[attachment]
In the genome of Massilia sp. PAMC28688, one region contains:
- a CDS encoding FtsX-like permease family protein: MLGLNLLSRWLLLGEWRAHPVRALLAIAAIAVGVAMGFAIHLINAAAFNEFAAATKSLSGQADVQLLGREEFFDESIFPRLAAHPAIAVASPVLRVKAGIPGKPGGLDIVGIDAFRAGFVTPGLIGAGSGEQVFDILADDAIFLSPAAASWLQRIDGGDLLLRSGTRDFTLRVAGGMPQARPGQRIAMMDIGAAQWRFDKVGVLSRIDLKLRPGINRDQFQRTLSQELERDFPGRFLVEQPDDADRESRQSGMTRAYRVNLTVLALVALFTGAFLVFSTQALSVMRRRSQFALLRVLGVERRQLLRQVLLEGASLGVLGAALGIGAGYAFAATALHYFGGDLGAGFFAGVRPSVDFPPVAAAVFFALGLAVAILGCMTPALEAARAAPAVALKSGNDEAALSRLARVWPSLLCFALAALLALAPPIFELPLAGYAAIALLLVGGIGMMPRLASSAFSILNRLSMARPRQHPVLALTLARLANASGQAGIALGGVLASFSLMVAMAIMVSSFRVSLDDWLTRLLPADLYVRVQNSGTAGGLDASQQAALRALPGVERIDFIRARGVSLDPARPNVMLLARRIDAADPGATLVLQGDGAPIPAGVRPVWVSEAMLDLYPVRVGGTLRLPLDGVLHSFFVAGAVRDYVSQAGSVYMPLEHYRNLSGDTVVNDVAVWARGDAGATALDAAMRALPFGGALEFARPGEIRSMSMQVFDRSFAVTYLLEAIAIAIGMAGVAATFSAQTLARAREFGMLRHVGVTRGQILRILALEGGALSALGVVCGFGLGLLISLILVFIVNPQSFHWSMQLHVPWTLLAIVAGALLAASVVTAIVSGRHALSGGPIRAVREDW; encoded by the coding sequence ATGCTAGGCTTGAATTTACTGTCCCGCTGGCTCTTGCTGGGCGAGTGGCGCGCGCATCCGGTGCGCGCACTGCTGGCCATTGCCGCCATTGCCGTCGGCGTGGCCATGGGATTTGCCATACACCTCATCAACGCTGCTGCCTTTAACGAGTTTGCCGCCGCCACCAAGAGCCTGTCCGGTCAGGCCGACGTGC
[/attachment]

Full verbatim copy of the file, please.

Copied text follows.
In the genome of Massilia sp. PAMC28688, one region contains:
- a CDS encoding FtsX-like permease family protein: MLGLNLLSRWLLLGEWRAHPVRALLAIAAIAVGVAMGFAIHLINAAAFNEFAAATKSLSGQADVQLLGREEFFDESIFPRLAAHPAIAVASPVLRVKAGIPGKPGGLDIVGIDAFRAGFVTPGLIGAGSGEQVFDILADDAIFLSPAAASWLQRIDGGDLLLRSGTRDFTLRVAGGMPQARPGQRIAMMDIGAAQWRFDKVGVLSRIDLKLRPGINRDQFQRTLSQELERDFPGRFLVEQPDDADRESRQSGMTRAYRVNLTVLALVALFTGAFLVFSTQALSVMRRRSQFALLRVLGVERRQLLRQVLLEGASLGVLGAALGIGAGYAFAATALHYFGGDLGAGFFAGVRPSVDFPPVAAAVFFALGLAVAILGCMTPALEAARAAPAVALKSGNDEAALSRLARVWPSLLCFALAALLALAPPIFELPLAGYAAIALLLVGGIGMMPRLASSAFSILNRLSMARPRQHPVLALTLARLANASGQAGIALGGVLASFSLMVAMAIMVSSFRVSLDDWLTRLLPADLYVRVQNSGTAGGLDASQQAALRALPGVERIDFIRARGVSLDPARPNVMLLARRIDAADPGATLVLQGDGAPIPAGVRPVWVSEAMLDLYPVRVGGTLRLPLDGVLHSFFVAGAVRDYVSQAGSVYMPLEHYRNLSGDTVVNDVAVWARGDAGATALDAAMRALPFGGALEFARPGEIRSMSMQVFDRSFAVTYLLEAIAIAIGMAGVAATFSAQTLARAREFGMLRHVGVTRGQILRILALEGGALSALGVVCGFGLGLLISLILVFIVNPQSFHWSMQLHVPWTLLAIVAGALLAASVVTAIVSGRHALSGGPIRAVREDW; encoded by the coding sequence ATGCTAGGCTTGAATTTACTGTCCCGCTGGCTCTTGCTGGGCGAGTGGCGCGCGCATCCGGTGCGCGCACTGCTGGCCATTGCCGCCATTGCCGTCGGCGTGGCCATGGGATTTGCCATACACCTCATCAACGCTGCTGCCTTTAACGAGTTTGCCGCCGCCACCAAGAGCCTGTCCGGTCAGGCCGACGTGC